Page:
On the south side of the High Street Prestonpans (NT384 743) lies the West Kirkyard. Entered by a central double gateway, a path now leads through to the Penny Pit centre. This rectangular walled enclosure is of ancient origin, formerly belonging to Newbattle Abbey.  In 1595, when John Davidson was appointed Minister of Prestonpans he recorded that: “Thomas Sherila ye first yet died after my coming to Prestoun, the lairde’s boundes having nae buriall place and L. Setoun on ye east hand and L. Newbottle on ye west refusing burial to him in Tranent and the west Kirke yarde; I Mr John Davidsoun, new come to be minister at salt-prestouns wrote at ye desire of ye defunct’s friendis to Musselburgh session for grant of burial amang yame, quilk was granted on conditioun yet we sought not ye like again.”  (CH2/307/28/133).

“The Presbytery of Haddington, realizing the urgency of the matter, sought to assist the minister with the work. A Committee was appointed to confer with Lord Newbottle on the subject and also on the provision of a stipend. It looked at first as if his Lordship was to be most helpful, as he agreed to join in the undertaking with the Laird of Preston. He soon began to demur, however, to the Presbytery’s proceedings, and so far from keeping his promise, is said to have become a hindrance. Finally, he excused himself on the grounds that he thought of repairing the Kirk (the ruined manorial chapel) on his own estate and providing a minister for it. (John Davidson of Prestonpans  R Moffat Gillon, London 1936) This indicates that a chapel existed on the west site long before 1595, probably built to serve the salters and miners employed by the Abbey of Newbattle, and possibly destroyed by Somerset in 1544.  After Mark Kerr, Lord Newbottle, died in 1609, the estate was sold. The first recorded burial found in the West Kirkyard is that of Isobel Riton on 11th  March 1603. (CH2/307/28/131). It should be noted that in the Heritors records of the 1890’s the site was always referred to as the West Kirkyard.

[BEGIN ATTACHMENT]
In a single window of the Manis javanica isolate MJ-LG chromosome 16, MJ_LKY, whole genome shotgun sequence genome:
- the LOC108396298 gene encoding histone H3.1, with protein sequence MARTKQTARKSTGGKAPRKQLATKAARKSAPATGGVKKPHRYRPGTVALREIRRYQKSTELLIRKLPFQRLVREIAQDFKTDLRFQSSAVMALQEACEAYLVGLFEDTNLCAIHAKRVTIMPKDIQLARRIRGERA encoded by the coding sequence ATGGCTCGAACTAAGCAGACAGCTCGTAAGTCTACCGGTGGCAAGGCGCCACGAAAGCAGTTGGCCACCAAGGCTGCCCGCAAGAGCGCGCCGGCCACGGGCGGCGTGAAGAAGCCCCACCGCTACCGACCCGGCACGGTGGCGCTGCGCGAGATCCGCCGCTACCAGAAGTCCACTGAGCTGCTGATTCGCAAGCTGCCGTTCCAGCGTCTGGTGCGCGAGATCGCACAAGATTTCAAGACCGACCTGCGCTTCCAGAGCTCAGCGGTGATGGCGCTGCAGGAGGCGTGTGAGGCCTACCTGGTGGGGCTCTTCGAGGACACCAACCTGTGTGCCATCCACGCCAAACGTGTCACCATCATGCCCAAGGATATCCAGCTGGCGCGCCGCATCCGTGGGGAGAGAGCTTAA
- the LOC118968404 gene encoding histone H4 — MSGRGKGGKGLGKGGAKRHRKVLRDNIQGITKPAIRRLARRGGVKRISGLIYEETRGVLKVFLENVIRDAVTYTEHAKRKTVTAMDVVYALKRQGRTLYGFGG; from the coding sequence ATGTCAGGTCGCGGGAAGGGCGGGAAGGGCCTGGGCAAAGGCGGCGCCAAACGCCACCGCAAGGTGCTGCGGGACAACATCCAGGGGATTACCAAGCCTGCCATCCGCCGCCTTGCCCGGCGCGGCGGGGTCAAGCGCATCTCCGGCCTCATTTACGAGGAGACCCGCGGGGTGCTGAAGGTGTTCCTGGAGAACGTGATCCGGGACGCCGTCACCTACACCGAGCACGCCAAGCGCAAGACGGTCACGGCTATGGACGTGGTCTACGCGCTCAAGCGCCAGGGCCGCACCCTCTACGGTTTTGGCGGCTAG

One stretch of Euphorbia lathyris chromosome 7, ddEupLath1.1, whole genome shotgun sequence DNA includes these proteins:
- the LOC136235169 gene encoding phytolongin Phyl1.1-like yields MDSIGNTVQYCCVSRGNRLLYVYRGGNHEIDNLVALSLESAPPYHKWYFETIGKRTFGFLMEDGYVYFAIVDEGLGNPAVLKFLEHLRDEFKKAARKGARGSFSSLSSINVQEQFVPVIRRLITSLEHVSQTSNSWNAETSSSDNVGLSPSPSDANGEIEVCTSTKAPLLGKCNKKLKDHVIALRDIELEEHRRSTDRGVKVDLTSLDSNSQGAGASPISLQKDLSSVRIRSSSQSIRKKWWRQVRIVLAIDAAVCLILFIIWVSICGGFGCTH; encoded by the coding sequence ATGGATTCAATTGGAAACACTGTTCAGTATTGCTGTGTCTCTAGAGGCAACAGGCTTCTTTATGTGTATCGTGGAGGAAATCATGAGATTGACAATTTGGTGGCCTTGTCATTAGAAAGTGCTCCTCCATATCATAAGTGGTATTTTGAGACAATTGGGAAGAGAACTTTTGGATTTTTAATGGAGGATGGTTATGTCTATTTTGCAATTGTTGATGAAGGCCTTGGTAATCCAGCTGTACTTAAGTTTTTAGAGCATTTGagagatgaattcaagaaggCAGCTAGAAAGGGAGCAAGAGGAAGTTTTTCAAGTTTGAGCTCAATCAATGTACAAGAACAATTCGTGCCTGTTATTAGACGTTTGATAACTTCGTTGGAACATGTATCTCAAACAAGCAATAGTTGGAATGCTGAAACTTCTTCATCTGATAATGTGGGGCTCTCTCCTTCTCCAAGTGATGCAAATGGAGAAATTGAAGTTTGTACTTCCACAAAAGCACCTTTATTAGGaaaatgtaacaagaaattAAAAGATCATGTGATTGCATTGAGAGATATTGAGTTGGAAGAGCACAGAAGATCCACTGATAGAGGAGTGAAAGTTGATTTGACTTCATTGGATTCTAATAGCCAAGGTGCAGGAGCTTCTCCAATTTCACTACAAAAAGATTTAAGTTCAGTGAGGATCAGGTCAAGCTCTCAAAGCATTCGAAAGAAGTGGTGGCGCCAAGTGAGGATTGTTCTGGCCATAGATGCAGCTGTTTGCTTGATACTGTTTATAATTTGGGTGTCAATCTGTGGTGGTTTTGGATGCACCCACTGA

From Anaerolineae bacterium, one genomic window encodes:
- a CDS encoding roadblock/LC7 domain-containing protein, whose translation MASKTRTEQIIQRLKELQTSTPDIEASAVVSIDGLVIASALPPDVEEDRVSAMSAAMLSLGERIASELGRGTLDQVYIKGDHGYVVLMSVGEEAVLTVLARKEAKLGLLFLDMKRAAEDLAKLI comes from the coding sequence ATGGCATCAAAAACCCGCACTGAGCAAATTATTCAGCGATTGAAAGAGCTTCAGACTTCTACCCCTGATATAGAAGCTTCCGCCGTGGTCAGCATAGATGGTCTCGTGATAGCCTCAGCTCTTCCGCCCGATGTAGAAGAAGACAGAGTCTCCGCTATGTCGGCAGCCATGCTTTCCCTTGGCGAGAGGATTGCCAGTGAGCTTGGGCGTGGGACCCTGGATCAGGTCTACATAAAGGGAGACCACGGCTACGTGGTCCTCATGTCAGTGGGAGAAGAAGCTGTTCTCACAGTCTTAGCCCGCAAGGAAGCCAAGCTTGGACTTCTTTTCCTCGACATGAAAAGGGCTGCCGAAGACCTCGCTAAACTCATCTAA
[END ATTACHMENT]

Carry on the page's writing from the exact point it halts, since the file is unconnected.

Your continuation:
The Heritors of the Parish maintained the graveyard until 1928. In 1872 their minutes record “that the south wall has largely collapsed”. It is likely that this is when some of the now very weathered, fine old carved memorial stones of the 17th and 18th century were incorporated into the south and west walls. In the same year a new entrance, was made on the north, with solid pillars and the iron gates that remain today. (HR255/ 1 p.165)